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A Civic Engagement Lesson from the Social Media Politician

Published by Aubrey Hicks on

by Justine Dodgen

As we highlighted earlier this year, 2014 is the biggest year in the history of democracy and India led the charge with the largest democratic election in the world this past spring. India’s spring elections selected members of its lower house, the Lok Sabha, from which a new Prime Minister, Narendra Modi, was chosen. This election was a landmark event not only for democracy, but also for India, as it brought the Bharatiya Janata Party (BJP) into the majority with a landslide victory, one of only a few instances since India’s founding that a party other than the Indian National Congress or its coalition has been in power. Further, the BJP won a majority of the parliament’s seats outright, a feat that has not been accomplished by a political party since 1989.

Last week, Prime Minister Modi’s party continued to gain momentum in a round of state elections wins. The BJP won the most seats of Maharashtra state’s legislature, the state in which financial capital Mumbai is located, and Haryana, a relatively industrialized state in northern India. Modi has called his platform “cooperative federalism,” and he has advocated for state-level government to play an important role in strengthening economic growth. The BJP’s gains in two economic states thus represent a powerful boost in support for Modi’s plan.

While Mr. Modi and the BJP’s successes place India at the dawn of political and economic change, India’s elections this year also present a powerful example of how democracy can succeed- even on the largest scale- during a time when democratic principles have been challenged across the globe. Notably, we have seen citizens calling for greater democratic freedoms in Hong Kong as well as challenges to the democratic process in Malaysia, where the elected leader is on trial. With a few more elections before the end of the year, notably Brazil’s run-off presidential election this week and the United States mid-terms, Modi’s strategy reminds us how to effectively encourage civic engagement and mobilize a population to the polls.

540 million voters participated in the spring Lok Sabha elections, representing 66% of eligible voters, a record high suggesting that Indian voters were ready for change. The state election in Haryana also made history with 73% voter turnout. Remarkably, the BJP’s harnessed the vote of the 120 million new voters who voted this year.  Exit polls showed that first-time voters between the ages of 18 and 22 voted for the BJP in greater numbers than any other demographic. Modi, dubbed the social media politician, and the BJP’s success has been attributed to the use of technology and social media. The BJP’s campaign heavily utilized SMS alerts, Facebook, Twitter, and other social media platforms to engage young voters.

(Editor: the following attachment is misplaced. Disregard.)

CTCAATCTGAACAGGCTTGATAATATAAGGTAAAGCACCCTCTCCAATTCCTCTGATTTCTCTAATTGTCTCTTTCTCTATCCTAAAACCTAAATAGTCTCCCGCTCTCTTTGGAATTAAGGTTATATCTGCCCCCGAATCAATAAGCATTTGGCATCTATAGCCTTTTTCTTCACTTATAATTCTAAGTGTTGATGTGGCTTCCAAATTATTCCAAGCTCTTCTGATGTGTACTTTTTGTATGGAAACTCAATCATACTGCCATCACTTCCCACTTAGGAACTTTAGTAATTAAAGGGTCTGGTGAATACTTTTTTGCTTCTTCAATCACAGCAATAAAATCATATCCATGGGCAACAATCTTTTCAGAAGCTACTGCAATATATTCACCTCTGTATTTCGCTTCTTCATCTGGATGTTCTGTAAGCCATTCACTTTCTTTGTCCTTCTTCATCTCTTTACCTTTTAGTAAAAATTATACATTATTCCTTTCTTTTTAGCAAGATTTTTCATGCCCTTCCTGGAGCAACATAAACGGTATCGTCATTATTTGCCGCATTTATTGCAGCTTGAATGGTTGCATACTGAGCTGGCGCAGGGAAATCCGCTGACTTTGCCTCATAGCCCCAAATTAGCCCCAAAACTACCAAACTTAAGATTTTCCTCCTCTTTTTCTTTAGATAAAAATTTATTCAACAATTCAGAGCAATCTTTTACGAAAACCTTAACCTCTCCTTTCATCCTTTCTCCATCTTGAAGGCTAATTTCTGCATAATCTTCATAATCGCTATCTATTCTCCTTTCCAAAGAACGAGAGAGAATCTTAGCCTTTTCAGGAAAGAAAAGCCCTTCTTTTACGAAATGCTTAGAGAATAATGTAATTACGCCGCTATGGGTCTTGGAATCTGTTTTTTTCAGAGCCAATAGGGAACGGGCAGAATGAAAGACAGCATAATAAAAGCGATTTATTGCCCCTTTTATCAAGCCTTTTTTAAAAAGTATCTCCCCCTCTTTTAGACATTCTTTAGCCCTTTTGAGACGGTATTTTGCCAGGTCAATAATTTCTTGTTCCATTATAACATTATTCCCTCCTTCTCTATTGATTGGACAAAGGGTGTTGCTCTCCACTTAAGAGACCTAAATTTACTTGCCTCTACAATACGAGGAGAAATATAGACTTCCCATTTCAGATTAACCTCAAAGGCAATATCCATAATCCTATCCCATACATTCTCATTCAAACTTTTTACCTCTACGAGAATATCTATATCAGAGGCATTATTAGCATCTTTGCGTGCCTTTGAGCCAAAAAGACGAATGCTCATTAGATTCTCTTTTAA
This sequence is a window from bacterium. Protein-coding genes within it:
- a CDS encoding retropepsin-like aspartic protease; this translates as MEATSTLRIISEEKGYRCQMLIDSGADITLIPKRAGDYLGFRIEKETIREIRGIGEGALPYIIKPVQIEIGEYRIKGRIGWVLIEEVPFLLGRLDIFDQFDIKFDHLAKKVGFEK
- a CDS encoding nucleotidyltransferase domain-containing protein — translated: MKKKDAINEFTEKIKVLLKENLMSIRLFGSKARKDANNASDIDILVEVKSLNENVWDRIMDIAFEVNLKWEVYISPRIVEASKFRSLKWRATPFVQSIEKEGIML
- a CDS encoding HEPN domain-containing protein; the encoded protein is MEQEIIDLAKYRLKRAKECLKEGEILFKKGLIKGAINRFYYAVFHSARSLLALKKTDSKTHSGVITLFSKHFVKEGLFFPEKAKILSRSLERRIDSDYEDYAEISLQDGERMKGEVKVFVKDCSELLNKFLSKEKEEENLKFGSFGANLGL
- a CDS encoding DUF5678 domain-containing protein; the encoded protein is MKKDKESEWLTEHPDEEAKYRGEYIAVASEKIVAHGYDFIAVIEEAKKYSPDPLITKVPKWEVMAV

Modi, who is behind only Obama, the Dalai Lama, and Pope Francis in political figures with the most followers on Twitter, reached out to young voters personally to discuss the issues he supports and the issues important to them, helping break down information barriers. Other politicians could have great success by following Modi’s lead and utilizing social media to connect with voters and help them understand the candidates and the issues they support. While Modi’s rhetoric of change and ability to appeal to young voters may not seem new (Obama’s 2008 presidential campaign had a similar approach), it proves yet again the importance of finding ways to connect with voters through mediums that appeal to them. It also shows that politicians must remember that technology is constantly advancing and each campaign must adjust to fit the times.

Perhaps most importantly, Modi has also recognized the importance of continuing to connect with voters after taking office. Since voting ended in May, Modi’s likes on Facebook have increased by 50% and he continues to engage constituents via Twitter, such as during a recent visit to Srinagar after the area experienced devastating floods. Transparency is another important characteristic of good governance, and Modi is demonstrating that he will continue to engage with his constituents as he follows through with his reforms. As we head into the mid-term elections, this is an important lesson that American officials should remember.

Bedrosian Center